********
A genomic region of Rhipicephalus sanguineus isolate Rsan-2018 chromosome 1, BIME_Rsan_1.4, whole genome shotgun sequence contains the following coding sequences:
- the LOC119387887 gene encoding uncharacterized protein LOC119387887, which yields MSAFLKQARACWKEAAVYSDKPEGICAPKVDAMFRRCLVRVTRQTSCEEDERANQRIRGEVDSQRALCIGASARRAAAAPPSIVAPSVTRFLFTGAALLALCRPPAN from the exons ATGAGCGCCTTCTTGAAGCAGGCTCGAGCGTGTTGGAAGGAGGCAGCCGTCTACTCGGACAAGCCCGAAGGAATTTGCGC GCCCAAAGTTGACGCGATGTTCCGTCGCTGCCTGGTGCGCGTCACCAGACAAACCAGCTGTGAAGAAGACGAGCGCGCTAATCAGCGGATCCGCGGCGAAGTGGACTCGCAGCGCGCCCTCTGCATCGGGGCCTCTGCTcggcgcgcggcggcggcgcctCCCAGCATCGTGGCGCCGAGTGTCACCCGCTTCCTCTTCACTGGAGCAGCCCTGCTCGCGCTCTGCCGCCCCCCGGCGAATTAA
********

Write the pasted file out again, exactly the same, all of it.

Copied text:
A genomic region of Rhipicephalus sanguineus isolate Rsan-2018 chromosome 1, BIME_Rsan_1.4, whole genome shotgun sequence contains the following coding sequences:
- the LOC119387887 gene encoding uncharacterized protein LOC119387887, which yields MSAFLKQARACWKEAAVYSDKPEGICAPKVDAMFRRCLVRVTRQTSCEEDERANQRIRGEVDSQRALCIGASARRAAAAPPSIVAPSVTRFLFTGAALLALCRPPAN from the exons ATGAGCGCCTTCTTGAAGCAGGCTCGAGCGTGTTGGAAGGAGGCAGCCGTCTACTCGGACAAGCCCGAAGGAATTTGCGC GCCCAAAGTTGACGCGATGTTCCGTCGCTGCCTGGTGCGCGTCACCAGACAAACCAGCTGTGAAGAAGACGAGCGCGCTAATCAGCGGATCCGCGGCGAAGTGGACTCGCAGCGCGCCCTCTGCATCGGGGCCTCTGCTcggcgcgcggcggcggcgcctCCCAGCATCGTGGCGCCGAGTGTCACCCGCTTCCTCTTCACTGGAGCAGCCCTGCTCGCGCTCTGCCGCCCCCCGGCGAATTAA